NASA’s Kepler Space Telescope is on the hunt for finding alien Earths. More than 150,000 stars along with its planets were observed by the telescope up to date. The search for Earth-like planets revealed a palette of 4,175 candidates. Now a milestone has been reached when the 1,000th was verified.
Kepler’s data were used by scientists to study distant planet like our own. This significant symbolic number was reached after checking the data according to which those eight candidates detected by Kepler Telescope are indeed planets. The Kepler research team added from May 2009 to April 2013 a number of 554 candidates as potential planets like Earth. From that number, six of them have a size very close to our Earth and seem to be temperate, small worlds. The information was first expressed today at an American Astronomical Society assembly in Seattle, Washington. They orbit in the so called ”habitable zone”, a distance from the star which favors existence and sustainability of life. Three of the six planets have the best chance to hold the precious liquid water. Rock is the main ingredient for two of the three planets. As we all know, volume and mass are the key to determine density. Scientists can conclude if a planet is made of rock or gas, taking into account its density. Kepler-442b and Kepler-438b are two planets with a diameter comparable to Earth’s. Kepler-438b is located 475 light-years away from us, orbiting an orange dwarf star. Our Earth is about 10 percent smaller than this planet. Kepler-442b is 1,100 light-years from Earth and it’s larger by a third than our home planet.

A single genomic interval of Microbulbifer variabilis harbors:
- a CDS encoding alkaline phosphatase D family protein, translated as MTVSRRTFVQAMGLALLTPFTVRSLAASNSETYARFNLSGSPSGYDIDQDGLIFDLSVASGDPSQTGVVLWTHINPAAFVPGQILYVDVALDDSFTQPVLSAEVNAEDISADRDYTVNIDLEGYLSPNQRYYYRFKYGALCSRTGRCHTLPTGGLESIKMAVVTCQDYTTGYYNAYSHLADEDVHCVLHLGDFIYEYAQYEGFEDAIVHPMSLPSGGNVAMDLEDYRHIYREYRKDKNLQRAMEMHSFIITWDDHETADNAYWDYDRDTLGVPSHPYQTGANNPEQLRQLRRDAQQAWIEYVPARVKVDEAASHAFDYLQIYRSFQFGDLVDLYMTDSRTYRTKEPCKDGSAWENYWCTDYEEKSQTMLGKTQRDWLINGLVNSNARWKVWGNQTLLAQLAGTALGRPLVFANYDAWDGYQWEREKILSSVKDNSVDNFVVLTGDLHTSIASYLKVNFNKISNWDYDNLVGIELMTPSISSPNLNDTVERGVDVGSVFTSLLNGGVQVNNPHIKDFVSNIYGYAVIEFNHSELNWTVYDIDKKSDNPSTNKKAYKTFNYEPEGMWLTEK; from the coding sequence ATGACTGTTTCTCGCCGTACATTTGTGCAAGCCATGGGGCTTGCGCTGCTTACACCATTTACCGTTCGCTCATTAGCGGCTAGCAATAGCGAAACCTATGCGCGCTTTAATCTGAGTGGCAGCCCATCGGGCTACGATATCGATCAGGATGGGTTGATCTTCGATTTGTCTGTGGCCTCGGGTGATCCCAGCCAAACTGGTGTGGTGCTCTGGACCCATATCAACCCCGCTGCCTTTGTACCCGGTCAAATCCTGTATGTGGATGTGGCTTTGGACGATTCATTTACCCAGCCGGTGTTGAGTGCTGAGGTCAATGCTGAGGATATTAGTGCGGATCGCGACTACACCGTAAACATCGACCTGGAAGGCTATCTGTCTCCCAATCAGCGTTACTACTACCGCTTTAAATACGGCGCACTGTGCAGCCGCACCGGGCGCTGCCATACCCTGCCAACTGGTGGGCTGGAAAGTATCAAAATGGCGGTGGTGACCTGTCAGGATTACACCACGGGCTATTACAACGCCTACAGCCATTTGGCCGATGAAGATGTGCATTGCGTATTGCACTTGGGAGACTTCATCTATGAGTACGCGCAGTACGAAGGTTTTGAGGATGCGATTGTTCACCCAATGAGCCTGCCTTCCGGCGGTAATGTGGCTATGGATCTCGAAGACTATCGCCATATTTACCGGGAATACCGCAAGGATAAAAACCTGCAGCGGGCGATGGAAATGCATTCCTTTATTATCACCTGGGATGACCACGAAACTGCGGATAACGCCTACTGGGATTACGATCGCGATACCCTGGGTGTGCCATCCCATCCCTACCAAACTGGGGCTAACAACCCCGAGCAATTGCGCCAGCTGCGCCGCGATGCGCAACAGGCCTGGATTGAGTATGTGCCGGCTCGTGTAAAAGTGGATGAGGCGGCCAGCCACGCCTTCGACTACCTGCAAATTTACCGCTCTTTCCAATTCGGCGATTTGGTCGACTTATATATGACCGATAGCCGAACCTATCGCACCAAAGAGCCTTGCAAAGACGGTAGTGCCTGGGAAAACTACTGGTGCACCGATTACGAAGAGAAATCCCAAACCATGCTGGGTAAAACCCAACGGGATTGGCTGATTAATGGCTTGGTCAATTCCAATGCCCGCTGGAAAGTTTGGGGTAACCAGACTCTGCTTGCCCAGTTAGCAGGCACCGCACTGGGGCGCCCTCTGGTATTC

David Kipping, a study co-author and astronomer at the Harvard-Smithsonian Center for Astrophysics (CfA) in Cambridge, Massachusetts, said that there is no sure way of establishing the habitability of these planets, but they have a good chance for sustaining life.
Both of them orbit smaller and cooler stars than our sun. This means the habitable zone is located closer to the star. Doug Caldwell, a scientist of SETI Institute Kepler said that “The day is on the horizon when we’ll know how common temperate, rocky planets like Earth are.” These findings have been submitted to be published in The Astrophysical Journal Supplement.
Image Source: The Guardian